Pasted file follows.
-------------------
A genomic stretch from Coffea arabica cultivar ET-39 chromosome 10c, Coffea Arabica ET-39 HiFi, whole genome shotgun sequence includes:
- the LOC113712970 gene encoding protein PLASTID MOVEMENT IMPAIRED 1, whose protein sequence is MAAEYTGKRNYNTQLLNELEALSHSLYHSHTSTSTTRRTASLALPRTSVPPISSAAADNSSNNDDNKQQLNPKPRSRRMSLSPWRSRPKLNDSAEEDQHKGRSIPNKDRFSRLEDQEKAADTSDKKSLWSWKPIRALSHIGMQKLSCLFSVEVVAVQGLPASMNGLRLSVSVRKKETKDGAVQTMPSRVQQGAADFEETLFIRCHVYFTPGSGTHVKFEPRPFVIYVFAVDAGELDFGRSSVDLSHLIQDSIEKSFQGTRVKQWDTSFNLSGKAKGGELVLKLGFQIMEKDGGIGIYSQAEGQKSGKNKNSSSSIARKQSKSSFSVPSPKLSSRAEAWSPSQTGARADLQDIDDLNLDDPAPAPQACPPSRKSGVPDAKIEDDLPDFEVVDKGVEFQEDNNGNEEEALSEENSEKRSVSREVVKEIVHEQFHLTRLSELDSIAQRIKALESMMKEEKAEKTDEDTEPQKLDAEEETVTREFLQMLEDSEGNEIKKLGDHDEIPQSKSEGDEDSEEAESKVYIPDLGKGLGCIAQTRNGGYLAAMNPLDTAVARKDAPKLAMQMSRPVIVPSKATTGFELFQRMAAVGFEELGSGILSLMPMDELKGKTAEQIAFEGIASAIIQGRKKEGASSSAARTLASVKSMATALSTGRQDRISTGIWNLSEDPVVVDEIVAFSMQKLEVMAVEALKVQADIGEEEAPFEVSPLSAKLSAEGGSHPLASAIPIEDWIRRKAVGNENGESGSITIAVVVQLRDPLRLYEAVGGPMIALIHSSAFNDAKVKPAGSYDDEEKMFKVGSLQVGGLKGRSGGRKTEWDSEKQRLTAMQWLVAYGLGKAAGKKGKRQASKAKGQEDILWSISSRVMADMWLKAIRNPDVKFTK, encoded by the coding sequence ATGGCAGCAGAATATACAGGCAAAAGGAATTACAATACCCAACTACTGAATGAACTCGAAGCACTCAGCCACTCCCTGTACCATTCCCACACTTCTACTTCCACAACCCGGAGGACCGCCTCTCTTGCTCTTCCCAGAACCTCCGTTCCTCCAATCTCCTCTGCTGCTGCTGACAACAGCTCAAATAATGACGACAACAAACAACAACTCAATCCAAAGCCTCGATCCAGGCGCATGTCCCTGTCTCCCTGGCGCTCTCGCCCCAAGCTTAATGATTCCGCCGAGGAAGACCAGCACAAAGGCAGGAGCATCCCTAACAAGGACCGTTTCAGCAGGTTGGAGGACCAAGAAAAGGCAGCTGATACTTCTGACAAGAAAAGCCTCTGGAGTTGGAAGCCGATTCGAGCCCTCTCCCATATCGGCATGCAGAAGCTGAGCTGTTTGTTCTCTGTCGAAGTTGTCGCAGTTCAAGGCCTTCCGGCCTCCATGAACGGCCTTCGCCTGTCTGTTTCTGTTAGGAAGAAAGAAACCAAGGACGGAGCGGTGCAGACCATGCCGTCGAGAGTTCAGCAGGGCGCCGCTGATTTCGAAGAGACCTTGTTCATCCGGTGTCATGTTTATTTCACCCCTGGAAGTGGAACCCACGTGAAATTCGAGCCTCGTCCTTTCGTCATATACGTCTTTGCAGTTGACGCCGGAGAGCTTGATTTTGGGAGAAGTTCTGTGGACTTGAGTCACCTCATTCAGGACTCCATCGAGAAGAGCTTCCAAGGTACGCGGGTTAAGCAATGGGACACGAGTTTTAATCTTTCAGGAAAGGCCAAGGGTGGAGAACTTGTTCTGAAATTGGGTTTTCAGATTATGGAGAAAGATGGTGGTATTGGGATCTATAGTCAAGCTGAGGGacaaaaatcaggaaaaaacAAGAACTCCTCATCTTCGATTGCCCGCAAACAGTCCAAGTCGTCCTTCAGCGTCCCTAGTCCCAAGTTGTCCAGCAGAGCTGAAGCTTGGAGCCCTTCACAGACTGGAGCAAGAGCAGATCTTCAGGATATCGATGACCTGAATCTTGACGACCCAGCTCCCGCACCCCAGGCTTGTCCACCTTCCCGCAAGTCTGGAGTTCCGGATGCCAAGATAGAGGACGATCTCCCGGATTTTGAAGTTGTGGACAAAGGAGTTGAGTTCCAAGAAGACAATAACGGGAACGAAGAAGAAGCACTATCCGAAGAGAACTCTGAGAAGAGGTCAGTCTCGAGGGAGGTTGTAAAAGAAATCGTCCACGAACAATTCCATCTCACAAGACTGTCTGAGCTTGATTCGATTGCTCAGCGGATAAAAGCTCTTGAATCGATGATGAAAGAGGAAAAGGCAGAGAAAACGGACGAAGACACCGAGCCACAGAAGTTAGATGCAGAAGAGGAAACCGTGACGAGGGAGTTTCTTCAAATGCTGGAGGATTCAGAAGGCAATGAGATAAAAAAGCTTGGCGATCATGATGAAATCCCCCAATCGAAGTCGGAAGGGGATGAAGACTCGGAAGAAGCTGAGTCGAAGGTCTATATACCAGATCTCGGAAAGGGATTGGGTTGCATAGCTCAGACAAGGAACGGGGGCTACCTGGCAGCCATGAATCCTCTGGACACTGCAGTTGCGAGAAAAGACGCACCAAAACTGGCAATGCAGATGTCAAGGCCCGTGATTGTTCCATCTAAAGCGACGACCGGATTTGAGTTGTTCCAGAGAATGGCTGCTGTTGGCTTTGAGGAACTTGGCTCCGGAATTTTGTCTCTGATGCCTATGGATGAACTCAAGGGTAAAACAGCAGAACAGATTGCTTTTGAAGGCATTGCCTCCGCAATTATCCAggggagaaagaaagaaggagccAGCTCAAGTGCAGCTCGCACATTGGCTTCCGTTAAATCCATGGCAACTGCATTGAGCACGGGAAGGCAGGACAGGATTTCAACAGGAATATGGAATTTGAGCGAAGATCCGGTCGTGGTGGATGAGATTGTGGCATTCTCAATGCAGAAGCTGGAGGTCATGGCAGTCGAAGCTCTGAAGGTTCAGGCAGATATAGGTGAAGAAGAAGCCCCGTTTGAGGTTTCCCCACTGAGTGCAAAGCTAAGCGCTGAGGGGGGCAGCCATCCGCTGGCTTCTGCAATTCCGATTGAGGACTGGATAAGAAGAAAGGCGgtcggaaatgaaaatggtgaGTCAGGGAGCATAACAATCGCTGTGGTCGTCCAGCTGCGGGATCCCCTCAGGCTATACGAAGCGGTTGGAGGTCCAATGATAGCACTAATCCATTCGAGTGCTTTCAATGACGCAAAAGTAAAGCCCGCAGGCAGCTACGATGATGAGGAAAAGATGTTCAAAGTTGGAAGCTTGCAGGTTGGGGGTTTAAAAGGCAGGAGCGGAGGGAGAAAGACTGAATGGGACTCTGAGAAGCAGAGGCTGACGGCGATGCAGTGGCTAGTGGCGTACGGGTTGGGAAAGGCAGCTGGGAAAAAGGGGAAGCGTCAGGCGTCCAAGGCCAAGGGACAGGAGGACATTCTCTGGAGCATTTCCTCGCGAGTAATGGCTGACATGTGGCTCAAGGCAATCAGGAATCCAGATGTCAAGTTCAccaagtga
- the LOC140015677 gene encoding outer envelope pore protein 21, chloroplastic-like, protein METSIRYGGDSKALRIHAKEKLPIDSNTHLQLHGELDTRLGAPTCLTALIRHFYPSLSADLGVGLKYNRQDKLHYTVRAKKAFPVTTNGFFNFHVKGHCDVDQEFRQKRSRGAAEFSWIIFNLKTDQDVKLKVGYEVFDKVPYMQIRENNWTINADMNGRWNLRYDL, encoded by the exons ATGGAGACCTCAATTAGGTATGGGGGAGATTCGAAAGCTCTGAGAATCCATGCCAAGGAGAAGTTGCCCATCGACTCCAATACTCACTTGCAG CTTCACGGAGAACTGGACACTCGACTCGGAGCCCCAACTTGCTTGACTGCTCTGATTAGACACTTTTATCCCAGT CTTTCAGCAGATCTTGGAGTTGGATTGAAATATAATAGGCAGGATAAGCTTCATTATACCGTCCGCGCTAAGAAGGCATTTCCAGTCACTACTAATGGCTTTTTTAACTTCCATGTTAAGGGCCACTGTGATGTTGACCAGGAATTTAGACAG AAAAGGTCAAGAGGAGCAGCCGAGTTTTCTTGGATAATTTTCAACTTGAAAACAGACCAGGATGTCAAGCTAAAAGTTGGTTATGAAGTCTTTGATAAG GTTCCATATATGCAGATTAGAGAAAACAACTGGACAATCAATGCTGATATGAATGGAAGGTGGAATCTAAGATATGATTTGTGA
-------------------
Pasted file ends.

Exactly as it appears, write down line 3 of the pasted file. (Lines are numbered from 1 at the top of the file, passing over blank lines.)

- the LOC140015677 gene encoding outer envelope pore protein 21, chloroplastic-like, protein METSIRYGGDSKALRIHAKEKLPIDSNTHLQLHGELDTRLGAPTCLTALIRHFYPSLSADLGVGLKYNRQDKLHYTVRAKKAFPVTTNGFFNFHVKGHCDVDQEFRQKRSRGAAEFSWIIFNLKTDQDVKLKVGYEVFDKVPYMQIRENNWTINADMNGRWNLRYDL, encoded by the exons ATGGAGACCTCAATTAGGTATGGGGGAGATTCGAAAGCTCTGAGAATCCATGCCAAGGAGAAGTTGCCCATCGACTCCAATACTCACTTGCAG CTTCACGGAGAACTGGACACTCGACTCGGAGCCCCAACTTGCTTGACTGCTCTGATTAGACACTTTTATCCCAGT CTTTCAGCAGATCTTGGAGTTGGATTGAAATATAATAGGCAGGATAAGCTTCATTATACCGTCCGCGCTAAGAAGGCATTTCCAGTCACTACTAATGGCTTTTTTAACTTCCATGTTAAGGGCCACTGTGATGTTGACCAGGAATTTAGACAG AAAAGGTCAAGAGGAGCAGCCGAGTTTTCTTGGATAATTTTCAACTTGAAAACAGACCAGGATGTCAAGCTAAAAGTTGGTTATGAAGTCTTTGATAAG GTTCCATATATGCAGATTAGAGAAAACAACTGGACAATCAATGCTGATATGAATGGAAGGTGGAATCTAAGATATGATTTGTGA